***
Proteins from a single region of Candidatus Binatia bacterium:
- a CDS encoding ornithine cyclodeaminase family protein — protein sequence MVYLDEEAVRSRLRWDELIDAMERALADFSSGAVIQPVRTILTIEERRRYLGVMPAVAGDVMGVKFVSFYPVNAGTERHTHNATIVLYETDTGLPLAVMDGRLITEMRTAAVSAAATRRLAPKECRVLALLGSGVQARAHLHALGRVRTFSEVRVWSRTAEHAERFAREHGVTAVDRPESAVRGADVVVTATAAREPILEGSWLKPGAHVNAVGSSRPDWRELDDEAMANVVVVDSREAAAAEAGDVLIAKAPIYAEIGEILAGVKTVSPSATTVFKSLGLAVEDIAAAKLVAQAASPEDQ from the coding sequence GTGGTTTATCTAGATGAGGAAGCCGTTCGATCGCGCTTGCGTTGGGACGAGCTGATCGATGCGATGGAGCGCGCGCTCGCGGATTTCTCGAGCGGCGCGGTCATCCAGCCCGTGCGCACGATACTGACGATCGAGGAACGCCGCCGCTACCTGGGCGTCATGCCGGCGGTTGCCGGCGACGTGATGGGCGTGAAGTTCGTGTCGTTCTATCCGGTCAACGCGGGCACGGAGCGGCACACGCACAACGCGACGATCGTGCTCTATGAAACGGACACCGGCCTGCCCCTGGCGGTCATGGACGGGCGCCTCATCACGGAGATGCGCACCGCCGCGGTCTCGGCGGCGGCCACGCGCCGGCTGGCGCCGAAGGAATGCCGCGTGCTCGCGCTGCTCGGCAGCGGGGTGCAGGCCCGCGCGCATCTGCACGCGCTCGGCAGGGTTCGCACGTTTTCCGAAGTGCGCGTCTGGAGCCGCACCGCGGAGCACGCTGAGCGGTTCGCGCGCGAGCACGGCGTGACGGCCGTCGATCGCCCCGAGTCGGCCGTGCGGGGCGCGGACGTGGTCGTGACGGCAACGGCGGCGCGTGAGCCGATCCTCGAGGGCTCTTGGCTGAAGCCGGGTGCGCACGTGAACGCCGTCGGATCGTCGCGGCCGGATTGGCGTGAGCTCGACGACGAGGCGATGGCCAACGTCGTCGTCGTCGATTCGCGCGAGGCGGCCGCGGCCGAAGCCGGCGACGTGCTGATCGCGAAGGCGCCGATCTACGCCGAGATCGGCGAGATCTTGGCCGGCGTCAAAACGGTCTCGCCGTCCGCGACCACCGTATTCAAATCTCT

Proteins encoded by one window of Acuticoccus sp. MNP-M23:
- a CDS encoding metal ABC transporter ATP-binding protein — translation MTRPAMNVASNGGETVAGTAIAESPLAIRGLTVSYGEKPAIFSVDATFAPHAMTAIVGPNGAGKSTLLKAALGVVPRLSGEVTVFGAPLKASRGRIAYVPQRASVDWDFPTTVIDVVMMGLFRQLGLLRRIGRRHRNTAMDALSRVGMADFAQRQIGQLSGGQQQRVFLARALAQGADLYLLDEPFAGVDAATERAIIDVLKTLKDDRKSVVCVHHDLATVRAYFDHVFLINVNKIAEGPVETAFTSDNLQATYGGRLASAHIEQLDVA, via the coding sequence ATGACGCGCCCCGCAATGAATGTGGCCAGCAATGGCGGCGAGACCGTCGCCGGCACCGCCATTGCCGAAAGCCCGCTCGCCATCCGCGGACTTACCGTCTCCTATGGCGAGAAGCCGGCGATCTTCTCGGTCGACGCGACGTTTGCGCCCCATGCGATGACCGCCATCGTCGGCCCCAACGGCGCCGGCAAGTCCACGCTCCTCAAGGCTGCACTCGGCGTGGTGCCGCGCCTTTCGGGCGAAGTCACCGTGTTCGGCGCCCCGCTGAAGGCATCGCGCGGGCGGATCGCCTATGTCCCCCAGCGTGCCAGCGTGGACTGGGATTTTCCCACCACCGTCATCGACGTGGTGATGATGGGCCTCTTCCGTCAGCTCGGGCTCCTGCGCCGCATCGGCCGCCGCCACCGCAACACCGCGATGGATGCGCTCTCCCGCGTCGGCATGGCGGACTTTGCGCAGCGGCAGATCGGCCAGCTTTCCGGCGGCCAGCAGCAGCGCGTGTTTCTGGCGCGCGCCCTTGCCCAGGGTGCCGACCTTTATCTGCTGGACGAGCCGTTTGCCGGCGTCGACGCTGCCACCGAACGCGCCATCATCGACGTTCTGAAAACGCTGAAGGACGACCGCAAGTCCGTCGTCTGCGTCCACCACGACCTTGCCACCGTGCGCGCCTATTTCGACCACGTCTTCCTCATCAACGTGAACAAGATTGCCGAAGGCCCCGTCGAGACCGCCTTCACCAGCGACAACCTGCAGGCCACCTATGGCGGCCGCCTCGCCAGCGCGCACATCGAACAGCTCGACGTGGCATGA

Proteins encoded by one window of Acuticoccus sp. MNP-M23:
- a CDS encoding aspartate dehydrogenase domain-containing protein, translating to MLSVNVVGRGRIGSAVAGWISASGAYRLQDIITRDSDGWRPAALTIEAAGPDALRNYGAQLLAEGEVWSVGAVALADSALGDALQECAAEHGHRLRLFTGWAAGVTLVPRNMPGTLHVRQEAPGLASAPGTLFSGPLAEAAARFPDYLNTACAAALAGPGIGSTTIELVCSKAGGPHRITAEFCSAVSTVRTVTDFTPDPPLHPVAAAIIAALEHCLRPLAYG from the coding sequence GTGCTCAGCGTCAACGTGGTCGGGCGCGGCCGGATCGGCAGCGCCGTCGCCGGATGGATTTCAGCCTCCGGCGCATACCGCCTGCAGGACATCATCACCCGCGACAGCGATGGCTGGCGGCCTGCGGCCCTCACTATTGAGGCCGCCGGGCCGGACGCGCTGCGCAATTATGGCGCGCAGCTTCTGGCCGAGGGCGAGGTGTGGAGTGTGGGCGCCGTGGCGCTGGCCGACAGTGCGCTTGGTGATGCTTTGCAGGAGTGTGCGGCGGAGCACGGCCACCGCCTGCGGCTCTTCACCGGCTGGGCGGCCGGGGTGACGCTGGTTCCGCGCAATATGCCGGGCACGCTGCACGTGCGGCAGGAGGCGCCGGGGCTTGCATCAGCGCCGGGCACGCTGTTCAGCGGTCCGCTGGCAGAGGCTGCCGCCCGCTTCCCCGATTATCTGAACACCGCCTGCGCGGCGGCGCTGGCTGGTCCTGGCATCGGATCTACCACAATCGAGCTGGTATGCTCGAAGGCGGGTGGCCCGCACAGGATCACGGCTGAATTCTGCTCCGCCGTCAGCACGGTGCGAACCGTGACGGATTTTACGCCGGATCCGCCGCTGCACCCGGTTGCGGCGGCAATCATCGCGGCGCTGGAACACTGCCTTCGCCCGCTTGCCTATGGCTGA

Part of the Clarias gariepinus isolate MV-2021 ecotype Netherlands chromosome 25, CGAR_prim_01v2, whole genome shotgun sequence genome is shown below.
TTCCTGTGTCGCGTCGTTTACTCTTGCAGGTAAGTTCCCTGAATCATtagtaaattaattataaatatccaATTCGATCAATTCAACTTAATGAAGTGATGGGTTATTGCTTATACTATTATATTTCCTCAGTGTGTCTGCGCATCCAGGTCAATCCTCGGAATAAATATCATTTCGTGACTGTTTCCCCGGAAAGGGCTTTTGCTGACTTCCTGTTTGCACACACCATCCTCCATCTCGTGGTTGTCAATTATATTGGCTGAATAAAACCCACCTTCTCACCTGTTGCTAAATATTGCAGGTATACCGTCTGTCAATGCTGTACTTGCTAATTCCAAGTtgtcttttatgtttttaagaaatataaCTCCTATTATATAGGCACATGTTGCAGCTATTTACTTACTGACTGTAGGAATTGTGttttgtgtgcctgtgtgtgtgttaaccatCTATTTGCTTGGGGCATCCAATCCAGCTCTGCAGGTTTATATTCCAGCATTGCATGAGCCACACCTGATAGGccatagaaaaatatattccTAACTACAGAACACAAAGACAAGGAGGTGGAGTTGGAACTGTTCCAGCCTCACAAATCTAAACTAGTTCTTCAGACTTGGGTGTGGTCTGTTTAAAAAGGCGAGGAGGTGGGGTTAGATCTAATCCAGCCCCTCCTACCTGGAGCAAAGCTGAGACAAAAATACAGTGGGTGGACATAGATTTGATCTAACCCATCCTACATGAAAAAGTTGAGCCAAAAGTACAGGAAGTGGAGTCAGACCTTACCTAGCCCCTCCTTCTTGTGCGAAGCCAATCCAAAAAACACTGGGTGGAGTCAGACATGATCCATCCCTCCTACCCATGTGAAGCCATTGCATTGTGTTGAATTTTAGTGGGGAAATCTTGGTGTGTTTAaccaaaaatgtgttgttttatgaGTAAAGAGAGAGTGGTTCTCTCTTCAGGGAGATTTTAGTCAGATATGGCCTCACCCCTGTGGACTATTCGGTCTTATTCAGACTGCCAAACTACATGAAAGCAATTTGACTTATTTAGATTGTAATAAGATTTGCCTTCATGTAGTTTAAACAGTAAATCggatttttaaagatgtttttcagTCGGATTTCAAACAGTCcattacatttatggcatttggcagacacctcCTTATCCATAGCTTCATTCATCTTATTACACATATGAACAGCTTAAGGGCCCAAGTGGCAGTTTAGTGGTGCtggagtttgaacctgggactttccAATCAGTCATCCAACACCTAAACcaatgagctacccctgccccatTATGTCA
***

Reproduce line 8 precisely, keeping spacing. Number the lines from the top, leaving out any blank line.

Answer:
TTCCTGTGTCGCGTCGTTTACTCTTGCAGGTAAGTTCCCTGAATCATtagtaaattaattataaatatccaATTCGATCAATTCAACTTAATGAAGTGATGGGTTATTGCTTATACTATTATATTTCCTCAGTGTGTCTGCGCATCCAGGTCAATCCTCGGAATAAATATCATTTCGTGACTGTTTCCCCGGAAAGGGCTTTTGCTGACTTCCTGTTTGCACACACCATCCTCCATCTCGTGGTTGTCAATTATATTGGCTGAATAAAACCCACCTTCTCACCTGTTGCTAAATATTGCAGGTATACCGTCTGTCAATGCTGTACTTGCTAATTCCAAGTtgtcttttatgtttttaagaaatataaCTCCTATTATATAGGCACATGTTGCAGCTATTTACTTACTGACTGTAGGAATTGTGttttgtgtgcctgtgtgtgtgttaaccatCTATTTGCTTGGGGCATCCAATCCAGCTCTGCAGGTTTATATTCCAGCATTGCATGAGCCACACCTGATAGGccatagaaaaatatattccTAACTACAGAACACAAAGACAAGGAGGTGGAGTTGGAACTGTTCCAGCCTCACAAATCTAAACTAGTTCTTCAGACTTGGGTGTGGTCTGTTTAAAAAGGCGAGGAGGTGGGGTTAGATCTAATCCAGCCCCTCCTACCTGGAGCAAAGCTGAGACAAAAATACAGTGGGTGGACATAGATTTGATCTAACCCATCCTACATGAAAAAGTTGAGCCAAAAGTACAGGAAGTGGAGTCAGACCTTACCTAGCCCCTCCTTCTTGTGCGAAGCCAATCCAAAAAACACTGGGTGGAGTCAGACATGATCCATCCCTCCTACCCATGTGAAGCCATTGCATTGTGTTGAATTTTAGTGGGGAAATCTTGGTGTGTTTAaccaaaaatgtgttgttttatgaGTAAAGAGAGAGTGGTTCTCTCTTCAGGGAGATTTTAGTCAGATATGGCCTCACCCCTGTGGACTATTCGGTCTTATTCAGACTGCCAAACTACATGAAAGCAATTTGACTTATTTAGATTGTAATAAGATTTGCCTTCATGTAGTTTAAACAGTAAATCggatttttaaagatgtttttcagTCGGATTTCAAACAGTCcattacatttatggcatttggcagacacctcCTTATCCATAGCTTCATTCATCTTATTACACATATGAACAGCTTAAGGGCCCAAGTGGCAGTTTAGTGGTGCtggagtttgaacctgggactttccAATCAGTCATCCAACACCTAAACcaatgagctacccctgccccatTATGTCA